Long after it left, company's influence lives onBy RICK FOSTER , Associated Press
Jun. 15, 2013 2:16 AM ET
ATTLEBORO, Mass. (AP) — L.G. Balfour Co. left Attleboro in 1997 as a result of a merger that relocated the company's manufacturing operations to Texas and Mexico.
But the influence of Balfour and its founder, Lloyd G. Balfour, lives on in the form of the Balfour Foundation, which provides more than $4 million a year to education, health and community-related charities, including many in Attleboro itself.
The foundation, created after Balfour's death in 1973, provides generous donations to the Attleboro Scholarship Foundation, The Literacy Center and the Attleboro Arts Museum, to name a few, as well as innovative educational programs in several states.
Recipients also include specific organizations and charities chosen by Balfour, including the Sigma Chi Foundation and Notre Dame University.
About 60 nonprofits received grants from the foundation in 2012 totaling just over $4 million, according to the foundation's filings with the IRS.
Local nonprofits have received significant support from the foundation, including annual grants to the Attleboro YMCA, the United Way of Greater Attleboro Taunton and the Community Visiting Nurses Association.
"For students who want to further their education and the Attleboro Scholarship Foundation, the Balfour Foundation has been huge," said Dan Blake, a member of the board of directors of ASF who has been active with the organization for many years.
The Balfour Foundation provides annual donations to grant scholarships to the children and grandchildren of former Balfour employees, as well as students whose families are not connected with Balfour. In 2013, ASF distributed $398,000 in Balfour-funded scholarships to 169 students. That amount represents an increase of about $100,000 from previous years.
ASF also receives other contributions and administers a wide range of scholarships on behalf of other contributors. In 2012, the scholarship foundation was the second-highest recipient of Balfour Foundation funds, exceeded only by The Boston Foundation.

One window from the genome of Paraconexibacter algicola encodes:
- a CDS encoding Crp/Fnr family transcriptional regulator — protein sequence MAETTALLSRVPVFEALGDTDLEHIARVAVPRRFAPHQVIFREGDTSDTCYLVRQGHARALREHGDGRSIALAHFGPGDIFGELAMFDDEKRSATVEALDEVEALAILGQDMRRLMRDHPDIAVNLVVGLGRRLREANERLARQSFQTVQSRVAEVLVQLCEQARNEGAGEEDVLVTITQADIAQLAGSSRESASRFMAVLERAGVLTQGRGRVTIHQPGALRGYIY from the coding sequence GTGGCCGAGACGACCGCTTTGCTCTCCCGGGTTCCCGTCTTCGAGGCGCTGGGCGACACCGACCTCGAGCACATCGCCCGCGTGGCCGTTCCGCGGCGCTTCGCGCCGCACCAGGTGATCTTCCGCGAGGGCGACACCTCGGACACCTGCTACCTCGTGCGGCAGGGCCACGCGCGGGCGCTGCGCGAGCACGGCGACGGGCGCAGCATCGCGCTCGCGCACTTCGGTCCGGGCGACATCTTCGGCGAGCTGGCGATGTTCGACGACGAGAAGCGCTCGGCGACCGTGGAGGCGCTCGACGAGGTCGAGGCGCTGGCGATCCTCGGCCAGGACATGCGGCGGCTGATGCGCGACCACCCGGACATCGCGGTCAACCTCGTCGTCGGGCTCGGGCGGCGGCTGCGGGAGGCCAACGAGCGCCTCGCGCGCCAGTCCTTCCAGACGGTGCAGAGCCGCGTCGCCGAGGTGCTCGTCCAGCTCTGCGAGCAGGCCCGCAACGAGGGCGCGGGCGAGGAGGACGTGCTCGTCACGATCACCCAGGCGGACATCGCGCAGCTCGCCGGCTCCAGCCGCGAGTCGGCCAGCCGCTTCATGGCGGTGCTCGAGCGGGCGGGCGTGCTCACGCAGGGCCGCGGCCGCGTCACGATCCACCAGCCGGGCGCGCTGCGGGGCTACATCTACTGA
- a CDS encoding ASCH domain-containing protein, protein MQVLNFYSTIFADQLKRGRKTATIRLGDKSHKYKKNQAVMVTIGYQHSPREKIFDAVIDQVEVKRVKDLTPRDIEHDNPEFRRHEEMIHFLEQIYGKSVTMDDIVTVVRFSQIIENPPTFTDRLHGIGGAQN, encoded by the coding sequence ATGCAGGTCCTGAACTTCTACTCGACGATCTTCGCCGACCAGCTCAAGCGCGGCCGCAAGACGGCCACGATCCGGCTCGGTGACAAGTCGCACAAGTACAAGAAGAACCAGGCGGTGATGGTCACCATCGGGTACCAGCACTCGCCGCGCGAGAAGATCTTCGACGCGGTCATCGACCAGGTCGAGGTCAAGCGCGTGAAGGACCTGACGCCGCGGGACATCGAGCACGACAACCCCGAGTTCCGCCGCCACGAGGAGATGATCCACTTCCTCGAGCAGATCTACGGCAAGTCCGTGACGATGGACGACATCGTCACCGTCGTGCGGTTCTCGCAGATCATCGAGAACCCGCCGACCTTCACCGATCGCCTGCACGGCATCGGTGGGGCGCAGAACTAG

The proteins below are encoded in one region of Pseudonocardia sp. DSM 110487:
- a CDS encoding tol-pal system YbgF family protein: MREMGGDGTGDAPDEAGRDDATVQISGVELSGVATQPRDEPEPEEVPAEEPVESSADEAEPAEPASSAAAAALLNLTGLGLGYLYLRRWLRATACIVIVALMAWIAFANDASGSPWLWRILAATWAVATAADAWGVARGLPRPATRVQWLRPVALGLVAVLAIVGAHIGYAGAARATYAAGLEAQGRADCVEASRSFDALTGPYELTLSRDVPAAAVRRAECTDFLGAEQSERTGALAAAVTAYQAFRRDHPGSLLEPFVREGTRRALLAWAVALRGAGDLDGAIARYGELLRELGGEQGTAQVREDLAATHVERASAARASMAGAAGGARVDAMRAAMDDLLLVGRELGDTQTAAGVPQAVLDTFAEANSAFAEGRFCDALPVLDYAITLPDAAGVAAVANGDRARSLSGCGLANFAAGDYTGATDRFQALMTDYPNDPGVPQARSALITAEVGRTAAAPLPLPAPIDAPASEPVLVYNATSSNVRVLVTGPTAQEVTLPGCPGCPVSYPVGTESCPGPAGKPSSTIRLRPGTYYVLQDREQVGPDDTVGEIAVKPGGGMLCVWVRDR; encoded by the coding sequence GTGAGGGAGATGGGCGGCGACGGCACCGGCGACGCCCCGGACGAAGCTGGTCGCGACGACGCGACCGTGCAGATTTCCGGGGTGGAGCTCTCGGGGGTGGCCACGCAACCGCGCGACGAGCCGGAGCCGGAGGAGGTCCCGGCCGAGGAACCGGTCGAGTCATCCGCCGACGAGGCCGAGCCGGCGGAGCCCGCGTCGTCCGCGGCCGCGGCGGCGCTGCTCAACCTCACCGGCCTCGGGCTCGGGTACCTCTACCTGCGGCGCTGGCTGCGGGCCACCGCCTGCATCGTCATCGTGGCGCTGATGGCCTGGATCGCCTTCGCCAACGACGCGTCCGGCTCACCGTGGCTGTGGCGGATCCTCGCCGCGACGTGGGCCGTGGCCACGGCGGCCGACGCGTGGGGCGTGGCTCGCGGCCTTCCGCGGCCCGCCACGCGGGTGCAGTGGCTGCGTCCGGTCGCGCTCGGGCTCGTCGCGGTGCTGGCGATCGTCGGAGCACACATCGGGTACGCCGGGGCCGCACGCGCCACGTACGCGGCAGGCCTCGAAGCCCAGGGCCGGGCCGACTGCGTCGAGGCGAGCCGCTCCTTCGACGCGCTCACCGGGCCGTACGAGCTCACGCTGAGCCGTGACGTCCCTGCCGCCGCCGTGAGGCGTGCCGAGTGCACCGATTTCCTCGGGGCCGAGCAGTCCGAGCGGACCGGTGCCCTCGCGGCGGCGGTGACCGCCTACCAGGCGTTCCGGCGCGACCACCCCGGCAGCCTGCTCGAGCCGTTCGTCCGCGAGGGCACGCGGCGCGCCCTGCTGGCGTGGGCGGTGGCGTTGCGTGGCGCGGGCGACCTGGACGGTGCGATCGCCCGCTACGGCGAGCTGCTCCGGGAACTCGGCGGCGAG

During its 40 years of existence, the Attleboro Scholarship Foundation has distributed almost $7 million in Balfour funds to deserving students.
Other local groups use Balfour Foundation donations to finance day-to-day operations, as well as to pay for specific programs.
The foundation, which donated $40,000 to the Attleboro Arts Museum in 2012, is the organization's largest funder, according to Executive Director Mim Brooks Fawcett. The museum uses its grant to finance arts education programs and its museum art school.
The Attleboro YMCA, a regular beneficiary, has tapped the Balfour foundation for capital, as well as operating funds, Executive Director Robin McDonald said. One example is the Balfour Pool, a warm water therapy pool that was a result of a 1998 fundraising campaign.
The Literacy Center, which teaches literacy skills to adults, received $60,000 in 2012. Executive Director Joan Ricci said the Balfour Foundation, which allows for considerable latitude in how recipients spend the funds they get, provides the Literacy Center with flexibility in funding its operations.
"The Balfour Foundation's support is very significant for us," Ricci said. "The money we receive is for general operating support. That's a category where it's difficult to obtain funding."
Former Balfour workers and retirees aren't forgotten, either.
The Balfour Gold Dusters, a retiree organization that organizes a variety of programs and activities, received $85,000 in 2012 for assistance to retirees in purchasing prescription medicines.
Other local recipients in 2012 included the Bay State Reading Institute, Hebron Food Pantry, the Kennedy-Donovan Center, Triboro Youth Theater, Massachusetts Audubon Society, the Society of St. Vincent De Paul and the Sturdy Memorial Foundation.
The Balfour Foundation, which is administered by Bank of America, typically has an endowment of just under $100 million and is intended to be perpetual. Income arises from a portfolio of equity investments.
Organizations seeking Balfour grants must submit proposals annually by Feb. 1.
The foundation distributes grants in three primary "focus areas," according to the Bank of America website, including educational scholarships, organizations that serve the people of Attleboro and educational programs not limited to the Attleboro area. Groups in all six New England states are eligible.
Over the years, a number of innovative educational programs have received support from the foundation. Some of the recipients include Squashbusters, a Boston program that seeks to boost inner city children's achievement through the sport of squash and tutoring and homework help; Trekkers, a Maine-based youth mentoring program; and Navicate, a Vermont group that seeks to marry students' classroom learning with careers through internships, training and dual enrollment programs.